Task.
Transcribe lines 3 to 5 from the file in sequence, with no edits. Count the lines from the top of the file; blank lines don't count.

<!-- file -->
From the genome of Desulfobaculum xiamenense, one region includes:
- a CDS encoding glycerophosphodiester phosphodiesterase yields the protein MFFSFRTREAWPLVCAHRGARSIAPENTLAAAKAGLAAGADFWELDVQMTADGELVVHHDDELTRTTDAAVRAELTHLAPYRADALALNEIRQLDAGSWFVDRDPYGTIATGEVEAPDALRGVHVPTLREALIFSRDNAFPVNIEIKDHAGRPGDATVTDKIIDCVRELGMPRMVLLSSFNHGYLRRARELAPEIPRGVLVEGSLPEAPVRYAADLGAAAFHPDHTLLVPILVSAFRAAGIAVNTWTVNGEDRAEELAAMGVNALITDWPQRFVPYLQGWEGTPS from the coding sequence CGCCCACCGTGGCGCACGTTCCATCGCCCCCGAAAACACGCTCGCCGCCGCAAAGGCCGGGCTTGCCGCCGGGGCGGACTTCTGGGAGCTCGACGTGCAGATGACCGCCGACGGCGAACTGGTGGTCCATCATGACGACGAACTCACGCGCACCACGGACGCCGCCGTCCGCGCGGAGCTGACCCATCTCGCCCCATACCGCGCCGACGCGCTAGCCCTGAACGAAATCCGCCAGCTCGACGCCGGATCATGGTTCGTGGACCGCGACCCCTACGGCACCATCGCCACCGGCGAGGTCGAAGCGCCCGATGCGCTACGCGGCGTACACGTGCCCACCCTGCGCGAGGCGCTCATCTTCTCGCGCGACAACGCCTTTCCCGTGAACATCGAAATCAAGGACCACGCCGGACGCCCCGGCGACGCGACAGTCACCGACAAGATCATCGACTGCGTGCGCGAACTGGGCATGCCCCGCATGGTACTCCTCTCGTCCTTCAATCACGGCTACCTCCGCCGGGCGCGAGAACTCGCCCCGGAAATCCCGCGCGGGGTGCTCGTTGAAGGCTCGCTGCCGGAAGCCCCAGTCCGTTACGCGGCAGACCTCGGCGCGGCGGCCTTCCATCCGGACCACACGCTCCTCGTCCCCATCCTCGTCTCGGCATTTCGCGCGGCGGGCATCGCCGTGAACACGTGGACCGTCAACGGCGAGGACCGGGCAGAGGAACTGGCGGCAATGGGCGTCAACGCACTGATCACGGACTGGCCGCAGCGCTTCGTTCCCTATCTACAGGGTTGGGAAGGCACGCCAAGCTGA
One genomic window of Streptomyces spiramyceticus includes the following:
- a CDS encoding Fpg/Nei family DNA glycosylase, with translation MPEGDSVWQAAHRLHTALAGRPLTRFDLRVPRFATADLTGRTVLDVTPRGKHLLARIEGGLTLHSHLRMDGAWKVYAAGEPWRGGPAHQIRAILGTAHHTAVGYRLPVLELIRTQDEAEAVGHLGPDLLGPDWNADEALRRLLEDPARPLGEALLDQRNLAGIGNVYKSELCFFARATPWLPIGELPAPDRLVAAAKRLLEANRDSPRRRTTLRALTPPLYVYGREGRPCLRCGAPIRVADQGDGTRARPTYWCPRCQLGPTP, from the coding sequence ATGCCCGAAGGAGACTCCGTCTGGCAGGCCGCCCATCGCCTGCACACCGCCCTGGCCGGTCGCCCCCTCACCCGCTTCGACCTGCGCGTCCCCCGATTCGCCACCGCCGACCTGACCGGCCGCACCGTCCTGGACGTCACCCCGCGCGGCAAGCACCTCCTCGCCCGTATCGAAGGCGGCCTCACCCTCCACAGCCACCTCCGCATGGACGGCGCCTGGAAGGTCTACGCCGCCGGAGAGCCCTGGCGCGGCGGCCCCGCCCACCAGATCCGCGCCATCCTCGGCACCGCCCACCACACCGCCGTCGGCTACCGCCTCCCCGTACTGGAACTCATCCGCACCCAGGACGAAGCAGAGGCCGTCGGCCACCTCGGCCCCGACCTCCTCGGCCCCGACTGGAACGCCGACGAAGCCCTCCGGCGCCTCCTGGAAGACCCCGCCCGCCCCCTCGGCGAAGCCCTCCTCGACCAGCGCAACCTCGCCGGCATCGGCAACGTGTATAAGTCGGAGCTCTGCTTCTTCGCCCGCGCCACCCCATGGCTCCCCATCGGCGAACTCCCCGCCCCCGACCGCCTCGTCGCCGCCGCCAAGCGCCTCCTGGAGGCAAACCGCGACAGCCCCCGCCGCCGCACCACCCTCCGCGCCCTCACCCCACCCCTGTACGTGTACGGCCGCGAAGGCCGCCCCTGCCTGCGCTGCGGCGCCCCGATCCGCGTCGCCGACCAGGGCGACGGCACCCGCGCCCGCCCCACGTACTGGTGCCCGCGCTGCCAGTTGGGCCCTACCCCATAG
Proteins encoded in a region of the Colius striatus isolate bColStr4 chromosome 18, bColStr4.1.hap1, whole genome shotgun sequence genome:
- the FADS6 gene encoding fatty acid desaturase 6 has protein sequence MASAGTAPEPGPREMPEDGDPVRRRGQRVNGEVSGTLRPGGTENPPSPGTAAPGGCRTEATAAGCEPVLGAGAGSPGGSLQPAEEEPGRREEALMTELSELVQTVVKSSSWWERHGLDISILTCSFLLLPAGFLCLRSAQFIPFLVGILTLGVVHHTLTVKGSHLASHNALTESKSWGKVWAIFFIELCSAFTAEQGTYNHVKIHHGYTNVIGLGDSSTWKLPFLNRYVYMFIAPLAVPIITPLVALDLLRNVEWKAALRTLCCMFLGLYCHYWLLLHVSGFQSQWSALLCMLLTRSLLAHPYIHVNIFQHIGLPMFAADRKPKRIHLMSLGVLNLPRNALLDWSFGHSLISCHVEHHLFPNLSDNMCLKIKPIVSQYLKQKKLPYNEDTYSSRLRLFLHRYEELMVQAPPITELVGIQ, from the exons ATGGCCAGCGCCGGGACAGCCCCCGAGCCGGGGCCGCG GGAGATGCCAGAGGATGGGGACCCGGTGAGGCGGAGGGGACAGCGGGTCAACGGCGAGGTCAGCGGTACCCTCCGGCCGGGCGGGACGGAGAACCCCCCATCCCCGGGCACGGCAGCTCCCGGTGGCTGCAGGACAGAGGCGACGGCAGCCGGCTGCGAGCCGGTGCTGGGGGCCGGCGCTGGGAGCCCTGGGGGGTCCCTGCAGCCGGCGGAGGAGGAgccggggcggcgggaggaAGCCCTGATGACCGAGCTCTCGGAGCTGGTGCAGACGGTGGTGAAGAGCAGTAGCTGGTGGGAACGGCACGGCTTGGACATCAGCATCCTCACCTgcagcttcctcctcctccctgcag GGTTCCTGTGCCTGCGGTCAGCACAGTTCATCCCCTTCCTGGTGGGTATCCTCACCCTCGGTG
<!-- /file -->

One genomic window of Streptomyces spiramyceticus includes the following:
- a CDS encoding Fpg/Nei family DNA glycosylase, with translation MPEGDSVWQAAHRLHTALAGRPLTRFDLRVPRFATADLTGRTVLDVTPRGKHLLARIEGGLTLHSHLRMDGAWKVYAAGEPWRGGPAHQIRAILGTAHHTAVGYRLPVLELIRTQDEAEAVGHLGPDLLGPDWNADEALRRLLEDPARPLGEALLDQRNLAGIGNVYKSELCFFARATPWLPIGELPAPDRLVAAAKRLLEANRDSPRRRTTLRALTPPLYVYGREGRPCLRCGAPIRVADQGDGTRARPTYWCPRCQLGPTP, from the coding sequence ATGCCCGAAGGAGACTCCGTCTGGCAGGCCGCCCATCGCCTGCACACCGCCCTGGCCGGTCGCCCCCTCACCCGCTTCGACCTGCGCGTCCCCCGATTCGCCACCGCCGACCTGACCGGCCGCACCGTCCTGGACGTCACCCCGCGCGGCAAGCACCTCCTCGCCCGTATCGAAGGCGGCCTCACCCTCCACAGCCACCTCCGCATGGACGGCGCCTGGAAGGTCTACGCCGCCGGAGAGCCCTGGCGCGGCGGCCCCGCCCACCAGATCCGCGCCATCCTCGGCACCGCCCACCACACCGCCGTCGGCTACCGCCTCCCCGTACTGGAACTCATCCGCACCCAGGACGAAGCAGAGGCCGTCGGCCACCTCGGCCCCGACCTCCTCGGCCCCGACTGGAACGCCGACGAAGCCCTCCGGCGCCTCCTGGAAGACCCCGCCCGCCCCCTCGGCGAAGCCCTCCTCGACCAGCGCAACCTCGCCGGCATCGGCAACGTGTATAAGTCGGAGCTCTGCTTCTTCGCCCGCGCCACCCCATGGCTCCCCATCGGCGAACTCCCCGCCCCCGACCGCCTCGTCGCCGCCGCCAAGCGCCTCCTGGAGGCAAACCGCGACAGCCCCCGCCGCCGCACCACCCTCCGCGCCCTCACCCCACCCCTGTACGTGTACGGCCGCGAAGGCCGCCCCTGCCTGCGCTGCGGCGCCCCGATCCGCGTCGCCGACCAGGGCGACGGCACCCGCGCCCGCCCCACGTACTGGTGCCCGCGCTGCCAGTTGGGCCCTACCCCATAG
Proteins encoded in a region of the Colius striatus isolate bColStr4 chromosome 18, bColStr4.1.hap1, whole genome shotgun sequence genome: